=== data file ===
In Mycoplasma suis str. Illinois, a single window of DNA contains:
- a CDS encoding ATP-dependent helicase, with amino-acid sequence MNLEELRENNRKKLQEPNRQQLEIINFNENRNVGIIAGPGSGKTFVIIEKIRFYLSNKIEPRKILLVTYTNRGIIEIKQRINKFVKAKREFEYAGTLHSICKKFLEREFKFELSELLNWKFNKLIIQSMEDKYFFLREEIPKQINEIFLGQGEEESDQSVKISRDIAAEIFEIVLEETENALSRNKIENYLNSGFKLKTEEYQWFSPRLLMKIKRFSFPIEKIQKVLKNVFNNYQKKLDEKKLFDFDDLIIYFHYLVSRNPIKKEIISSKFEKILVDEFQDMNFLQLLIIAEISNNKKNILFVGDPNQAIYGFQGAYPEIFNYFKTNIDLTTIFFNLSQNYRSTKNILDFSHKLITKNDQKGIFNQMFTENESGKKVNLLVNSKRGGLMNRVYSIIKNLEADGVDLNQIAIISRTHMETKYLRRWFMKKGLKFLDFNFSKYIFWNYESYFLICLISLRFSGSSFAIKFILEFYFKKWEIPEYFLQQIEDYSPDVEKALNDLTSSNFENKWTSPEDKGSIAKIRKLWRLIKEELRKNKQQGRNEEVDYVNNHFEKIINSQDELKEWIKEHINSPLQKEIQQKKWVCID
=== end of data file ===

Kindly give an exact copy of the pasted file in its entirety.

In Mycoplasma suis str. Illinois, a single window of DNA contains:
- a CDS encoding ATP-dependent helicase, with amino-acid sequence MNLEELRENNRKKLQEPNRQQLEIINFNENRNVGIIAGPGSGKTFVIIEKIRFYLSNKIEPRKILLVTYTNRGIIEIKQRINKFVKAKREFEYAGTLHSICKKFLEREFKFELSELLNWKFNKLIIQSMEDKYFFLREEIPKQINEIFLGQGEEESDQSVKISRDIAAEIFEIVLEETENALSRNKIENYLNSGFKLKTEEYQWFSPRLLMKIKRFSFPIEKIQKVLKNVFNNYQKKLDEKKLFDFDDLIIYFHYLVSRNPIKKEIISSKFEKILVDEFQDMNFLQLLIIAEISNNKKNILFVGDPNQAIYGFQGAYPEIFNYFKTNIDLTTIFFNLSQNYRSTKNILDFSHKLITKNDQKGIFNQMFTENESGKKVNLLVNSKRGGLMNRVYSIIKNLEADGVDLNQIAIISRTHMETKYLRRWFMKKGLKFLDFNFSKYIFWNYESYFLICLISLRFSGSSFAIKFILEFYFKKWEIPEYFLQQIEDYSPDVEKALNDLTSSNFENKWTSPEDKGSIAKIRKLWRLIKEELRKNKQQGRNEEVDYVNNHFEKIINSQDELKEWIKEHINSPLQKEIQQKKWVCID